While not perhaps what some see as a “high protein” diet, VLCD diets do work when used in conjunction with support from dietitians, psychologists, GP and or Endocrinologists. The higher protein intake they have compared to the carb amount is for two purposes mainly, one is to reduce hunger feelings as protein tends to make you feel satiated for longer than carb and stops or eases the insulin yo yo effect of high carb intake (yo yo effect increases hunger feelings). Number two is the amount of protein stops the body attacking it’s own muscle for energy and the body then relies on the fats stored in the body for the energy. Males are also more likely to require a higher protein intake than some of the VLCD products supply and may need to supplement with some additional lean protein eg chicken, fish, lean beef but this should be assessed by a dietitian skilled in the area. There is a limit to how much protein a person should consume a day and again this should be properly assessed and not self determined.
In my case it has led from a daily dose of long acting insulin in the area of 160 iu a day with 3 X 160 iu rapid acting down to about 5 iu long acting and 3 x 5 iu rapid and a great deal of weight loss. My Fatty Liver issue is almost eradicated as can be ascertained by the much reduced insulin intake. I also require regular blood tests to ensure that I don’t do damage to other organs while on the diet but I also am slowly moving to a more normal diet.
People who carry out these diets without proper help are also the ones who tend to regain weight after ceasing the high protein low carb diets. Keto diets as many call them are a useful tool but it also requires a person to alter their long term lifestyle habits so that the amount of energy from food consumed after the “dieting” ends is appropriate for the person and any underlying psychological issues are addressed so they don’t cause relapses.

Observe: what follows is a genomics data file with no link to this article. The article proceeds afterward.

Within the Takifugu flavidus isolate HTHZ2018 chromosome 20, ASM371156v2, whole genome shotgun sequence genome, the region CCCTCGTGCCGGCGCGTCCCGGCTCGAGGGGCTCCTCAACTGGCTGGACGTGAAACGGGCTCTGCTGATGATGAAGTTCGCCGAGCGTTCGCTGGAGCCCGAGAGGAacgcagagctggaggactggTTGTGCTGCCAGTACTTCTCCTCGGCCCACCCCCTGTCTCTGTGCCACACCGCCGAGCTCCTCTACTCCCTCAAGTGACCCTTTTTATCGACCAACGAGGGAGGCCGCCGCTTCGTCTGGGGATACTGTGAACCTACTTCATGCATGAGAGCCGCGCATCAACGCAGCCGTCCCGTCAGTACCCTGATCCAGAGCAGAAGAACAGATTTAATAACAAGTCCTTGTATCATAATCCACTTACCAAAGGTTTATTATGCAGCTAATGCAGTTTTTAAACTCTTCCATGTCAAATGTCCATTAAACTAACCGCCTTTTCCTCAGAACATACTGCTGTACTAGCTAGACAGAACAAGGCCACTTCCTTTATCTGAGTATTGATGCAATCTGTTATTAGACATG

My son was recently gifted a protein food supplement as a Christmas present. I have at this stage managed to talk him out of using it, instead increasing his protein intake through real food, which provides obviously a lot more than just protein (Omega 3, vitamins, minerals, carbs etc)
My concerns are numerous, but there is one particular thing I wanted to share. My son thought this product was endorsed by Choice (’‘that magazine you read mum’’), because of the Choice tick on the back of the container. I informed him the tick on this particular label was something different. But I do wonder how many other people have thought similarly?
I know the use of these powdered food supplement’s is widespread, but it really concerns me that any supplement food shop owner, with no medical or dietetics background can give ‘‘advice’’ to people and encourage use of these money spinning products to people with little knowledge of what they really need if they wish to bulk up.
Welcome to the Forum, and thanks for highlighting this. What was the product, and can you post photos to show what you are talking about? [To attach a photo, use the 7th icon from the left - a rectangle with a mountain silhouette.]
[Edit: As a new member, you may not be permitted to post photos, so if it doesn’t work, that’s why.]
Was it the logo on the top left of this site: https://choice.wetestyoutrust.com/ ? @BrendanMays@jhook I think that the average person in the street may easily mistake this for ACA Choice endorsement as the word ‘Choice’ is predominantly standing alone under or beside the circle.
Hi, The brand was Optimum Nutrition. Please see attached photo. Yes, the logo was the same as the link you posted. The product is now sitting obsolete in the garage, and my son is enjoying salmon, beef, chicken and legumes, available even during a global pandemic. We really are very fortunate in this country to have the quality of food available to meet our nutritional needs.